Show dog breeder Jon Kimes and other hobby breeders should not fear tougher regulations of large-scale puppy mills, but should join us in supporting a ballot measure to turn around Missouri's reputation as the puppy mill capital of America. The proposed Puppy Mill Cruelty Prevention Act only targets large-scale commercial puppy mills—it does not affect any breeder with ten or fewer unspayed female dogs or any breeder with any number of animals who is breeding for show purposes and not intending to sell the offspring as pets. In other words, if the dogs are kept primarily for purposes other than breeding pets for profit, the breeder would not be impacted by the measure at all.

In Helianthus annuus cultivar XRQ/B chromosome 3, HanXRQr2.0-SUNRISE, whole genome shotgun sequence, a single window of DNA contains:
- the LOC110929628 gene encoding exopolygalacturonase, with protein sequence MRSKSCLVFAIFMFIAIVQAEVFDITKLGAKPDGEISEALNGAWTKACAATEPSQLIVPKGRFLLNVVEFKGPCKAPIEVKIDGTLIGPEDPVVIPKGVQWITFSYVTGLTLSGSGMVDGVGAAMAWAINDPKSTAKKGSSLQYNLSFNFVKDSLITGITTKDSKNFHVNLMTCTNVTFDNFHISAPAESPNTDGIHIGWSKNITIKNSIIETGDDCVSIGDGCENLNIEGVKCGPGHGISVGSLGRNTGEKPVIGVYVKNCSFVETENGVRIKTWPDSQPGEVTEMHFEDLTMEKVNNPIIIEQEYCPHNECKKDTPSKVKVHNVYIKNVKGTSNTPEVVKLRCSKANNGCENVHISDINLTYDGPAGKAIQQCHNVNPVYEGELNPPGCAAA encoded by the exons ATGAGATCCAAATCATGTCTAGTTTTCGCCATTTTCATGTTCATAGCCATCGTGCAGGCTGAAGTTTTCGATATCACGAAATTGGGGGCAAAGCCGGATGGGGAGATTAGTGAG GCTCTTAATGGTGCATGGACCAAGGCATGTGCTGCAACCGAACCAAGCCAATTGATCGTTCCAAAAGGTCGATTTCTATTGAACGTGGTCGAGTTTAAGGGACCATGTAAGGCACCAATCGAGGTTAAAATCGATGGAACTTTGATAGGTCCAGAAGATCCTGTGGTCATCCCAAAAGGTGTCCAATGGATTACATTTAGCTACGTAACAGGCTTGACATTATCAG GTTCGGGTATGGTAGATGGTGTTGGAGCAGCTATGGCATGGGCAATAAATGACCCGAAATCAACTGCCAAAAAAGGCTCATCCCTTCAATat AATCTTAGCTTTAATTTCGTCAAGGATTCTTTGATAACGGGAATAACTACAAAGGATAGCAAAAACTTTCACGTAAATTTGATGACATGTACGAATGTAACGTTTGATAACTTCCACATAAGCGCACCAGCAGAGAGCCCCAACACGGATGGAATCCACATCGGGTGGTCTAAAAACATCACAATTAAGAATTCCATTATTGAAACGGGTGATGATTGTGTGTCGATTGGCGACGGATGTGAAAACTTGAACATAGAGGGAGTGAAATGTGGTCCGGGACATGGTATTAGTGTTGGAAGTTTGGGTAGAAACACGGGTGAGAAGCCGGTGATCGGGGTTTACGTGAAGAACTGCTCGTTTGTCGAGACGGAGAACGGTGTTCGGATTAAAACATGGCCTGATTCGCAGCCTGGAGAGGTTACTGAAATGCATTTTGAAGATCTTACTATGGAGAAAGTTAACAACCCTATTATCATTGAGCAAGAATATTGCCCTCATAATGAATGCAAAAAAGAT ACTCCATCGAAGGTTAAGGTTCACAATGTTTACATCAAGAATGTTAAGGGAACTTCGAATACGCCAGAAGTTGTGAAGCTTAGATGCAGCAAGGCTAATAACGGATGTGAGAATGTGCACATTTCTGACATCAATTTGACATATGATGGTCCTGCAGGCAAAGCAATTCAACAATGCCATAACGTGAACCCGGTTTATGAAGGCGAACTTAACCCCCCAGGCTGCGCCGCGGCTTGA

Even for purely commercial puppy mills, the measure's proposed standards are reasonable and will simply require that dogs receive basic standards of humane care, such as food, water, space and exercise. State regulations already require that dogs be kept in temperatures no cooler than 45 degrees or hotter than 85 degrees, and the Puppy Mill Cruelty Prevention Act simply codifies this standard into state law. In addition, the other standards in the measure related to food, water, space, veterinary care, and exercise provide law enforcement with more tools to crack down on abusive puppy mills in the state.
The Puppy Mill Cruelty Prevention Act is a reasonable measure that will provide more humane treatment of dogs in large-scale puppy mills, and it is consistent with laws that have been enacted in other states to crack down on puppy mill abuses. It will prevent the suffering of dogs in Missouri's notorious puppy mills, and humane dog breeders should swing behind this policy reform. For more information, including the language of the proposed measure, please visit missourifordogs.com.
Barbara Schmitz is campaign manager for Missourians for the Protection of Dogs.